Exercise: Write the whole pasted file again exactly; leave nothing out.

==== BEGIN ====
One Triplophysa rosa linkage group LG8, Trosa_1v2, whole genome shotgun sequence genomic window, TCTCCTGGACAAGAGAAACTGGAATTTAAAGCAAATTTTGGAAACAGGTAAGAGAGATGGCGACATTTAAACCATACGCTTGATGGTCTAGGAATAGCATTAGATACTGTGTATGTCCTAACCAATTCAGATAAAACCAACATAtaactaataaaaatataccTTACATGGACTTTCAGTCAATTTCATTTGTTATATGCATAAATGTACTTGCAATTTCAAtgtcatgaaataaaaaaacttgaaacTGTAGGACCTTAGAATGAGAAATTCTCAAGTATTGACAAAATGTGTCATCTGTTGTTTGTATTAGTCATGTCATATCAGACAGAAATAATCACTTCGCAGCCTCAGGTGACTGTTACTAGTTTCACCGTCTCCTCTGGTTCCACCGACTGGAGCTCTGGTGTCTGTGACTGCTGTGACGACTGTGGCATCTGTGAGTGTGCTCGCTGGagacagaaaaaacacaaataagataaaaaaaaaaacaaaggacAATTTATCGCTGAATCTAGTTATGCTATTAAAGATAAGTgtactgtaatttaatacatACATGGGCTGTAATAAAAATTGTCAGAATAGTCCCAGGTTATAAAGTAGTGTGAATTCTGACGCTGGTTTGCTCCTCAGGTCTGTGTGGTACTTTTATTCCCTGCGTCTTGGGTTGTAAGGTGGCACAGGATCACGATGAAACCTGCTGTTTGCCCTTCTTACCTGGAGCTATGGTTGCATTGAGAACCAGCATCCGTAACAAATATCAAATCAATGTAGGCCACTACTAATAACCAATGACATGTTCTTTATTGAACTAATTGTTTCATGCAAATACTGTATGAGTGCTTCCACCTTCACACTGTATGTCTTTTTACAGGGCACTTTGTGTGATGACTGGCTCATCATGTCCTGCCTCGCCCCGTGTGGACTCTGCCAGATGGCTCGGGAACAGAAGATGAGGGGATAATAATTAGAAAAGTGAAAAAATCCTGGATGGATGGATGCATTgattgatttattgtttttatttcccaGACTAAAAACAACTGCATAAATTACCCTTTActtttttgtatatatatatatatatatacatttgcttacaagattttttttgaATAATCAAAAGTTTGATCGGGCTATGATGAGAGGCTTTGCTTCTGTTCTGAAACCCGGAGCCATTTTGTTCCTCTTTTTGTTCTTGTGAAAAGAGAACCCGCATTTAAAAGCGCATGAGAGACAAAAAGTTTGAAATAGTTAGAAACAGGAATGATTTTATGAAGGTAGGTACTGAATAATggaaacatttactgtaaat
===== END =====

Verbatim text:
One Triplophysa rosa linkage group LG8, Trosa_1v2, whole genome shotgun sequence genomic window, TCTCCTGGACAAGAGAAACTGGAATTTAAAGCAAATTTTGGAAACAGGTAAGAGAGATGGCGACATTTAAACCATACGCTTGATGGTCTAGGAATAGCATTAGATACTGTGTATGTCCTAACCAATTCAGATAAAACCAACATAtaactaataaaaatataccTTACATGGACTTTCAGTCAATTTCATTTGTTATATGCATAAATGTACTTGCAATTTCAAtgtcatgaaataaaaaaacttgaaacTGTAGGACCTTAGAATGAGAAATTCTCAAGTATTGACAAAATGTGTCATCTGTTGTTTGTATTAGTCATGTCATATCAGACAGAAATAATCACTTCGCAGCCTCAGGTGACTGTTACTAGTTTCACCGTCTCCTCTGGTTCCACCGACTGGAGCTCTGGTGTCTGTGACTGCTGTGACGACTGTGGCATCTGTGAGTGTGCTCGCTGGagacagaaaaaacacaaataagataaaaaaaaaaacaaaggacAATTTATCGCTGAATCTAGTTATGCTATTAAAGATAAGTgtactgtaatttaatacatACATGGGCTGTAATAAAAATTGTCAGAATAGTCCCAGGTTATAAAGTAGTGTGAATTCTGACGCTGGTTTGCTCCTCAGGTCTGTGTGGTACTTTTATTCCCTGCGTCTTGGGTTGTAAGGTGGCACAGGATCACGATGAAACCTGCTGTTTGCCCTTCTTACCTGGAGCTATGGTTGCATTGAGAACCAGCATCCGTAACAAATATCAAATCAATGTAGGCCACTACTAATAACCAATGACATGTTCTTTATTGAACTAATTGTTTCATGCAAATACTGTATGAGTGCTTCCACCTTCACACTGTATGTCTTTTTACAGGGCACTTTGTGTGATGACTGGCTCATCATGTCCTGCCTCGCCCCGTGTGGACTCTGCCAGATGGCTCGGGAACAGAAGATGAGGGGATAATAATTAGAAAAGTGAAAAAATCCTGGATGGATGGATGCATTgattgatttattgtttttatttcccaGACTAAAAACAACTGCATAAATTACCCTTTActtttttgtatatatatatatatatatacatttgcttacaagattttttttgaATAATCAAAAGTTTGATCGGGCTATGATGAGAGGCTTTGCTTCTGTTCTGAAACCCGGAGCCATTTTGTTCCTCTTTTTGTTCTTGTGAAAAGAGAACCCGCATTTAAAAGCGCATGAGAGACAAAAAGTTTGAAATAGTTAGAAACAGGAATGATTTTATGAAGGTAGGTACTGAATAATggaaacatttactgtaaat